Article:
Handgun enthusiasts joined the leadership of the Buckeye Firearms Association (BFA) for a fun and educational range day at Tactical Defense Institute (TDI) outside West Union, Ohio. The Range Safety Officers and instructors from Tactical Defense Institute and the Izaak Walton Tallawanda Chapter volunteered their time. John Brenner, who operates TDI, donated the use of the facility for the day. He explained the motivation, “We are very fortunate for the support we get from the shooting community. I make my living from them. I don’t want to take from that community without giving something back. This is one way to give back to the BFA organization. They do so much for all of us.”
Randy Bueche from the Izaak Walton Tallawanda Chapter laid out the shooting scenarios. They incorporated some challenges that the concealed handgun license (CHL) holder might experience in an armed encounter whether at home or on the street. Scenarios included properly using available cover such as walls inside a home environment and shooting while moving. The force-on-force house, utilizing airsoft training pistols, presented a home invasion situation. The steel plate rack, where the shooters can practice at varying distances, is always a favorite. The opportunity to shoot the Ohio police officer qualifying course on the range was popular. It is enlightening to see what law enforcement officers must do for basic qualification. All the participants who tried the qualifying stage were able to pass.
Participants enjoyed the day with everyone having a favorite stage. Many thought the force-on-force home invasion was the best. A couple of the newer CHL holders commented that it also made them a little nervous. One newer concealed handgun license holder noted that the thought of a home invasion with her children in the house is very scary. She was relating the possibility that the lives of her family, especially her children, might really depend on how she handles that situation. More experienced shooters seemed to enjoy the stages that required moving, use of cover and perhaps magazine changes while on the move. Newer shooters, or some like myself who hadn’t participated in training exercises recently, had basic skills reinforced at the target range or on the steel plate racks.
I took advantage of the day to reinforce the basics. While I’ve been shooting for a number of years, I had let my handgun training take a backseat to other disciplines. Recent trips to the range showed that my skills were slipping. The problem was I didn’t have a clue as to how to correct the problem. I’m at that age where I recognize that “if you don’t use it, you’ll lose it”. So I headed to the plate rack and asked TDI Instructor Clay Smith to get me back on track. He took me back to the basics of my stance and especially my grip. With a few minor corrections I was soon much smoother in my gun handling and sight alignment. This resulted in consistently knocking down the steel plates. Smith’s approach to coaching, like all the TDI instructors, never made me feel inadequate but simply focused on improving my skills.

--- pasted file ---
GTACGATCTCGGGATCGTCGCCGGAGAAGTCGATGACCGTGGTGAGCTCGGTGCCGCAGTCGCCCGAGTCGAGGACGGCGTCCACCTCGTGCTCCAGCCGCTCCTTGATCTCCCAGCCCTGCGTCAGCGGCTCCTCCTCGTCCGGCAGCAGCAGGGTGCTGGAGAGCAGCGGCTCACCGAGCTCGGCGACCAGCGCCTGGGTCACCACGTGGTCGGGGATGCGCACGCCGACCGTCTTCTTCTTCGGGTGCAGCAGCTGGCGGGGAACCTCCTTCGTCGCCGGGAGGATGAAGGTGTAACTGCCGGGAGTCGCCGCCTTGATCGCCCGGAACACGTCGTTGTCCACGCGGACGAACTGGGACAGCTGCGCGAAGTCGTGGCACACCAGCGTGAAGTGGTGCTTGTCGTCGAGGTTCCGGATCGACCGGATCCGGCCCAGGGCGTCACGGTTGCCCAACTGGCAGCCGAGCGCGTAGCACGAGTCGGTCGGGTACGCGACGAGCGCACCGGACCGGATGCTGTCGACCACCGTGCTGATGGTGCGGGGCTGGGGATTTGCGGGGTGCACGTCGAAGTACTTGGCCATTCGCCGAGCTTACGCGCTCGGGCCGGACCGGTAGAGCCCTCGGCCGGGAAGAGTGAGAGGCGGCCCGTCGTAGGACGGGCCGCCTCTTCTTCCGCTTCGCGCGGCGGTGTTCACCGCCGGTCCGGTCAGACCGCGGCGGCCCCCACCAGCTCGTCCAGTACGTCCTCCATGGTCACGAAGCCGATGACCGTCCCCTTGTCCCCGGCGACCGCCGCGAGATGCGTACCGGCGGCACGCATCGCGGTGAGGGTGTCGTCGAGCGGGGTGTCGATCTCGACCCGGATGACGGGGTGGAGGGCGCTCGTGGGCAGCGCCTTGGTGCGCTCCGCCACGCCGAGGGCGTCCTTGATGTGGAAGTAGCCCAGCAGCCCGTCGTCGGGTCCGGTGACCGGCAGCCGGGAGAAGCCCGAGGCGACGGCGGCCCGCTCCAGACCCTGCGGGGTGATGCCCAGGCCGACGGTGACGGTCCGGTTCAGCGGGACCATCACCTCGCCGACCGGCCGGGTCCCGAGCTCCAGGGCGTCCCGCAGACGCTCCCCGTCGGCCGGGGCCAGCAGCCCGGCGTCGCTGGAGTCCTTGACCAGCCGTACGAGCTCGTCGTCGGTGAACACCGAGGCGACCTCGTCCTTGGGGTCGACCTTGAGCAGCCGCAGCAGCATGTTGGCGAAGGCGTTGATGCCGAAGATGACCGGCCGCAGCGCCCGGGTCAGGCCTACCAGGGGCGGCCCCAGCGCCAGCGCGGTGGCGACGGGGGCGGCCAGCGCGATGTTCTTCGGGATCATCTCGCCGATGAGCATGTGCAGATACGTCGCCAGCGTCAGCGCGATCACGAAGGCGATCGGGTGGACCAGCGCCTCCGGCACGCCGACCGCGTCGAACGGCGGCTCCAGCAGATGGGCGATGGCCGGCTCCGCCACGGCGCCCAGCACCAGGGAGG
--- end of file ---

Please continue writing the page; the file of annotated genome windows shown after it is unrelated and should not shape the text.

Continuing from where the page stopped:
Smith commented, “You have to have the basic skills as a foundation. The basics to get someone onto the steel plates consistently is to square your hips and shoulders to the target or the threat. The stance should be a forward aggressive and leaning into your gun. The proper grip placement is to get the support hand into place where it is really helping you control the recoil of the gun.” These basics showed that I was not getting the solid grip with the support hand. He continued, “The support hand is critical and where you get most of the recoil control. If you over grip the gun with the firing hand you will drive shots low. The support hand exerts pressure on the handgun without changing the point of aim. The wrists should be locked forward with the support hand thumb pointing down the side of the gun.”
I continued my discussion with Smith about how we get more CHL holders to recognize the need for continued practice and training. My concern is that many CHL holders get the initial training and may go years without additional training. As I learned skills can slip quickly. Smith noted, “It’s tough to get folks out to the range for training. You don’t know what you’ve lost until you see it. You may have been shooting all your life without really understanding some fine points. You simply may not know or have forgotten the right way. Perhaps they don’t know where to go or what type of training is available. Events like the Buckeye Firearms Association Blast help bring that point home. Instructors can get a few minutes to focus on a couple of quality pointers. It gives them a taste of what is available.”
Continuing the discussion Brenner added, “I’m not sure how to motivate the concealed handgun license holder to train more. I always tell law enforcement officers you have a responsibility to yourself, the people you work with, the community you work for and to their families to be good at what they do. If you’re not good at what you do, then you are not as likely to win as the person who spends some time gaining some skills. It gives you a tremendous amount of confidence when you are better at what you do. Confidence is a big thing that allows you to get through a lot of situations without using force or a firearm.”
The event was certainly beneficial for my shooting skills. Comments from the attendees certainly reflect that they did indeed have a “Blast”. Clint Lake, BFA Training Coordinator summed up the day, “This is the one day that will leave you hoping the next 364 days goes fast so you can return! It will grow in you a hunger to train!”
For more information on Buckeye Firearms Association go to www.buckeyefirearms.org. Information on the Tactical Defense Institute training courses can be found a tdiohio.com.
Larry S. Moore is a local resident and an outdoor columnist.